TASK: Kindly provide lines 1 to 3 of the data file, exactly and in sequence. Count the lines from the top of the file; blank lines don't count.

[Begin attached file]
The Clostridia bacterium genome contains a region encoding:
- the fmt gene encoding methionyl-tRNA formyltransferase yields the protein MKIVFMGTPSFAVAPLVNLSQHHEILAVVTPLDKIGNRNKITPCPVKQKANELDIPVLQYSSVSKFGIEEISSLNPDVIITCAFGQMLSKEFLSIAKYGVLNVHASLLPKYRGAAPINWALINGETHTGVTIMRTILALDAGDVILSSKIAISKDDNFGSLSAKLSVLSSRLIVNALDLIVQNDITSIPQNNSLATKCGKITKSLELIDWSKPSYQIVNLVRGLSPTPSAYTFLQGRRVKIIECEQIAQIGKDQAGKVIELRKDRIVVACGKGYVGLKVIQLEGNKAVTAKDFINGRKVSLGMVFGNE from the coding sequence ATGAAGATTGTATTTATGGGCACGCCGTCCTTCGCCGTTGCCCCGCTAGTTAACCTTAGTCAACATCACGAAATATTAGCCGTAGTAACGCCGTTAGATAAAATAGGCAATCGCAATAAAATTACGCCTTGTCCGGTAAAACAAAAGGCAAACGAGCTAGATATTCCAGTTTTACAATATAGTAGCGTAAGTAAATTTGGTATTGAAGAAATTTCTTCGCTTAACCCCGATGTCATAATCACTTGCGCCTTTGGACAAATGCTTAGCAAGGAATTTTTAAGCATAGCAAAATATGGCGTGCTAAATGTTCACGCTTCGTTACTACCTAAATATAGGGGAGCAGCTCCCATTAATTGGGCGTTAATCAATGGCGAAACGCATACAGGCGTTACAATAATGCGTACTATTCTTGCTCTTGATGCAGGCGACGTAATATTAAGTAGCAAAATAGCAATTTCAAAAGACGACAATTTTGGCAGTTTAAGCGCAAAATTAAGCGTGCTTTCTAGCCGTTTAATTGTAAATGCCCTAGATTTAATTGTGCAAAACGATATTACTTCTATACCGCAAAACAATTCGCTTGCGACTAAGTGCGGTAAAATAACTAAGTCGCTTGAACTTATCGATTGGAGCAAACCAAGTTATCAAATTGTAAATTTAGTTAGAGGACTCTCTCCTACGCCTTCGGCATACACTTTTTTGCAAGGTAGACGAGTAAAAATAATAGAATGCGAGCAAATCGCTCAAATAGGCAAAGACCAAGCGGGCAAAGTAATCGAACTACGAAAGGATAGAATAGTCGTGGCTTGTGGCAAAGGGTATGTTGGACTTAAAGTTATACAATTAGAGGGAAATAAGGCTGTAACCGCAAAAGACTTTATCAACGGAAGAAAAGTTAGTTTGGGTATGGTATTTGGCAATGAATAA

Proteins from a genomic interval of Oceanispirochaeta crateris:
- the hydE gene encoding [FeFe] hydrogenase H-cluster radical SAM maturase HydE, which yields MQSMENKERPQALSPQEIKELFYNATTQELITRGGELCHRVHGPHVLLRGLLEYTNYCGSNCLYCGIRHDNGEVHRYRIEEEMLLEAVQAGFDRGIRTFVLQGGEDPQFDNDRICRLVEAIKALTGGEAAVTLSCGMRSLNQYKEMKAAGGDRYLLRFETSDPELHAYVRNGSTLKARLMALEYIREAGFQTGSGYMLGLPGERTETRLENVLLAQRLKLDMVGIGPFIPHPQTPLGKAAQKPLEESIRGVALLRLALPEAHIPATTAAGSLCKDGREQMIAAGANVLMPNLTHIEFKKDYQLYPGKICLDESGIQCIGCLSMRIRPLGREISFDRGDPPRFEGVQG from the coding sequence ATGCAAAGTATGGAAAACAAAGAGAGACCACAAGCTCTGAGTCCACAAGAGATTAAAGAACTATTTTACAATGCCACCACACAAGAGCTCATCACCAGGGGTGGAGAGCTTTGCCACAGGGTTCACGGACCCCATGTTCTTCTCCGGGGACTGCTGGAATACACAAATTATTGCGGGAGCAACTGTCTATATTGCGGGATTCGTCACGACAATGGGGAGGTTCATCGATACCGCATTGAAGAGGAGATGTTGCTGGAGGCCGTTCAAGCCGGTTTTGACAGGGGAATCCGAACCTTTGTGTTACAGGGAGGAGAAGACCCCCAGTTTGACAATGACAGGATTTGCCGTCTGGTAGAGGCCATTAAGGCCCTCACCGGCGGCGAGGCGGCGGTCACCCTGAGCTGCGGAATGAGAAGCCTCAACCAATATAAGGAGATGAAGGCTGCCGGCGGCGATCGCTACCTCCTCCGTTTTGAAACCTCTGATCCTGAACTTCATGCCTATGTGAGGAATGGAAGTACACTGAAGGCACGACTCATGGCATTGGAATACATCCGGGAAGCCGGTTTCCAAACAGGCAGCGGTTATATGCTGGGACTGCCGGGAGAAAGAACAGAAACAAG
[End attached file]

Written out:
The Clostridia bacterium genome contains a region encoding:
- the fmt gene encoding methionyl-tRNA formyltransferase yields the protein MKIVFMGTPSFAVAPLVNLSQHHEILAVVTPLDKIGNRNKITPCPVKQKANELDIPVLQYSSVSKFGIEEISSLNPDVIITCAFGQMLSKEFLSIAKYGVLNVHASLLPKYRGAAPINWALINGETHTGVTIMRTILALDAGDVILSSKIAISKDDNFGSLSAKLSVLSSRLIVNALDLIVQNDITSIPQNNSLATKCGKITKSLELIDWSKPSYQIVNLVRGLSPTPSAYTFLQGRRVKIIECEQIAQIGKDQAGKVIELRKDRIVVACGKGYVGLKVIQLEGNKAVTAKDFINGRKVSLGMVFGNE from the coding sequence ATGAAGATTGTATTTATGGGCACGCCGTCCTTCGCCGTTGCCCCGCTAGTTAACCTTAGTCAACATCACGAAATATTAGCCGTAGTAACGCCGTTAGATAAAATAGGCAATCGCAATAAAATTACGCCTTGTCCGGTAAAACAAAAGGCAAACGAGCTAGATATTCCAGTTTTACAATATAGTAGCGTAAGTAAATTTGGTATTGAAGAAATTTCTTCGCTTAACCCCGATGTCATAATCACTTGCGCCTTTGGACAAATGCTTAGCAAGGAATTTTTAAGCATAGCAAAATATGGCGTGCTAAATGTTCACGCTTCGTTACTACCTAAATATAGGGGAGCAGCTCCCATTAATTGGGCGTTAATCAATGGCGAAACGCATACAGGCGTTACAATAATGCGTACTATTCTTGCTCTTGATGCAGGCGACGTAATATTAAGTAGCAAAATAGCAATTTCAAAAGACGACAATTTTGGCAGTTTAAGCGCAAAATTAAGCGTGCTTTCTAGCCGTTTAATTGTAAATGCCCTAGATTTAATTGTGCAAAACGATATTACTTCTATACCGCAAAACAATTCGCTTGCGACTAAGTGCGGTAAAATAACTAAGTCGCTTGAACTTATCGATTGGAGCAAACCAAGTTATCAAATTGTAAATTTAGTTAGAGGACTCTCTCCTACGCCTTCGGCATACACTTTTTTGCAAGGTAGACGAGTAAAAATAATAGAATGCGAGCAAATCGCTCAAATAGGCAAAGACCAAGCGGGCAAAGTAATCGAACTACGAAAGGATAGAATAGTCGTGGCTTGTGGCAAAGGGTATGTTGGACTTAAAGTTATACAATTAGAGGGAAATAAGGCTGTAACCGCAAAAGACTTTATCAACGGAAGAAAAGTTAGTTTGGGTATGGTATTTGGCAATGAATAA

Proteins from a genomic interval of Oceanispirochaeta crateris: